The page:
How are Stress & Nutrition Linked?
Are you feeling stressed and finding that this affects what you are eating?
Stress has practically become an inevitable part of our daily lives. Everyone experiences stress to some extent.
So, what is stress?
Stress is a normal response the body goes through to adjust to a situation when a demand has been placed on it. Stress is normal for everyone to experience at some point in time. Small amounts of stress can sometimes help us complete certain tasks and feel more motivated. However, stress can become a problem and have an impact on our health when it is too intense or lasts for a long time – chronic stress.
What happens when we are stressed
When we encounter stress, our fight or flight response is triggered which makes our body release a complex mix of stress hormones – adrenaline, cortisol and noradrenaline. This prepares the body for action and helps us to respond quickly to dangerous situations. At these times blood flow is redirected to muscles and slows down certain less important functions like digestion. This response was essential for our ancestors to survive in a world where this depended on speed and quick movement.
Once the stressful period is over, our bodies clear out those stress hormones and we return to our normal, calm selves.
Today, this response can still help us survive dangerous situations, like avoiding a speeding car. Additionally, in small doses stress can help improve our memory, performance, motivation and performance, and activate our immune system – helping to protect against infections and with wound healing.
However, stress may become an issue when the stressors we experience continue for prolonged periods of time. Without relief – chronic stress, which may impact our health and well-being.
How does this affect the way you eat?
The link between nutrition and stress is a two-way street: stress can affect what and how we eat, and what and how we eat can also affect stress.
Stress affects our eating patterns in one of two ways: undereating or overeating. This depends on the type or severity of the stress we are experiencing.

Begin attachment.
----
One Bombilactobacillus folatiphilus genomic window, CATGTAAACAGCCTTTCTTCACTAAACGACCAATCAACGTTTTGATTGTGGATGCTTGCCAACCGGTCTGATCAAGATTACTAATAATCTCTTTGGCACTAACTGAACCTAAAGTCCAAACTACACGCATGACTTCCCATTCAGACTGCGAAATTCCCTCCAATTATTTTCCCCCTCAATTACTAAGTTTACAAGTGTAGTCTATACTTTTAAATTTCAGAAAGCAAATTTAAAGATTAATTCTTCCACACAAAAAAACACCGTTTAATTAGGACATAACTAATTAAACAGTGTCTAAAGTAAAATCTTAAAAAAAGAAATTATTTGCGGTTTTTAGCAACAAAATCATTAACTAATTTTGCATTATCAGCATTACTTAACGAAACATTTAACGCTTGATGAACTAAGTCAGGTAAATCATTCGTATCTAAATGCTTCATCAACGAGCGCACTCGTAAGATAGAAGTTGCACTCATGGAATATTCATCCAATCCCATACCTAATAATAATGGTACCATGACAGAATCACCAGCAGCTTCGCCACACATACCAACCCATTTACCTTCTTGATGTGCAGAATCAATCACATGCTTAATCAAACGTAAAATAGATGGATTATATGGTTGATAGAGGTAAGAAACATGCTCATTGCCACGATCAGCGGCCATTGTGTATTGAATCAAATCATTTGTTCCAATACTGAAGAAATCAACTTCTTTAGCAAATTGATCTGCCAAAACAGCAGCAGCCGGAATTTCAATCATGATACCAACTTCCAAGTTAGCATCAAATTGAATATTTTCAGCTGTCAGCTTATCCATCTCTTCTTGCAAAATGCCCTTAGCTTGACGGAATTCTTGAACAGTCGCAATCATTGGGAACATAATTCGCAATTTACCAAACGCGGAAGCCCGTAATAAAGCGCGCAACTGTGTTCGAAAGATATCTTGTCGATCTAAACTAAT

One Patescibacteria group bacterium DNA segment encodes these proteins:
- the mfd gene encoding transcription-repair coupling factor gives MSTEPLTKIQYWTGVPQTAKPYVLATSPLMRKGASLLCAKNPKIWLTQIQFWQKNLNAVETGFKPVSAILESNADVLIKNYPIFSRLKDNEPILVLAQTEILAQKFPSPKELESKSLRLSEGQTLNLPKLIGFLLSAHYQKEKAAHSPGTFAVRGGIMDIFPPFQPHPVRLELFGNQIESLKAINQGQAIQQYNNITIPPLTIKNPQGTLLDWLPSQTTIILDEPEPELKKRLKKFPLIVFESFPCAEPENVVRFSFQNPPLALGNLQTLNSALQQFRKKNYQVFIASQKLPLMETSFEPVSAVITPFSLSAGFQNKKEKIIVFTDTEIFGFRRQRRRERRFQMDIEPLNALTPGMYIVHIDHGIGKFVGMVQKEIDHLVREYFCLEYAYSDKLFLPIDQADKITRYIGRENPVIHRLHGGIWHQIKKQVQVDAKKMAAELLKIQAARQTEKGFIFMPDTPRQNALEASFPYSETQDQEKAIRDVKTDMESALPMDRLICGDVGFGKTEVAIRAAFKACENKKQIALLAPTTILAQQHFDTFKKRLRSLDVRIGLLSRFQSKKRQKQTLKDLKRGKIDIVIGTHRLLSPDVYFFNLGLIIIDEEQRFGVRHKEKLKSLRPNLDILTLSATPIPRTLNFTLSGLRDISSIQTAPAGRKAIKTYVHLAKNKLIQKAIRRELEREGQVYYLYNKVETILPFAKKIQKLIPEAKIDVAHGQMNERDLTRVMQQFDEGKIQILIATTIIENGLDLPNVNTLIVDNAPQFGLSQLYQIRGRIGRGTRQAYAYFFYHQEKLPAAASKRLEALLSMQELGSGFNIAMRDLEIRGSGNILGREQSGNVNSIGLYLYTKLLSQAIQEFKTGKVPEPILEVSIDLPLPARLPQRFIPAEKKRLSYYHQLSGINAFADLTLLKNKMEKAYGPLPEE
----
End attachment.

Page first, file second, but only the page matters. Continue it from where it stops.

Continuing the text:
In short-term stressful periods, our appetite tends to be reduced, and factors like lack of time can influence us to eat less.
However, in more long-term stressful periods, we tend to eat more as our body requires more nutritionally dense foods – foods rich in vitamins and minerals. Unfortunately, in these situations, we turn to comfort foods, particularly processed and convenience foods which are often high in sugar and fat. This may cause nutrient depletion and weight gain in the long term.
Our eating patterns can also affect our stress levels. Eating a diet rich in fruits, vegetables, healthy fats, nuts and fish, and low in processed foods has been associated with lower levels of stress, anxiety and depression. While diets high in processed and convenience foods have been associated with the opposite.
So what can I do?
Let’s be real. Even if you run away to a magical fairy garden full of rainbows and unicorns and eternal (calorie-free) cupcakes, stress will still find its way into your life!
However, you can try to consider these three things:
1. How can you reduce your daily stressors?
This one is all about simplicity.
Putting too much on your plate may increase your stress load and limit the amount of time you can spend on self-care.
Taking control of your personal life may help reduce stress and protect your mental health.
One way to do this may be to say “no” more often. This is especially true if you find yourself taking on more than you can handle, because juggling many responsibilities may leave you feeling overwhelmed.
2. How can you change the way the stress you can’t reduce affect you?
This is about looking at techniques proven to positively modulate stress.
These include yoga, journaling, meditation, breath work, exercise, getting out in nature, socialising with friends…just to name a few. It’s about finding one that works for you
3. Can I add nutritional foods to my diet?
Nutrient-dense diets focused on whole foods, antioxidants, omega 3, vitamin D and blood-sugar-regulating complex carbohydrates and good quality protein. Loading up on extra b Vitamins, zinc and magnesium can also help you modulate stress.
Fermented foods and prebiotic fibres can get that gut microbiome up to scratch and potentially boost your stress resilience.
The link between stress and nutrition is a dynamic one, with each influencing the other in a complex interplay. Understanding this connection empowers us to make more informed choices, both in how we manage stress and the foods we choose to nourish our bodies.
Remember, if you are struggling with stress please seek advice from a trained health practitioner.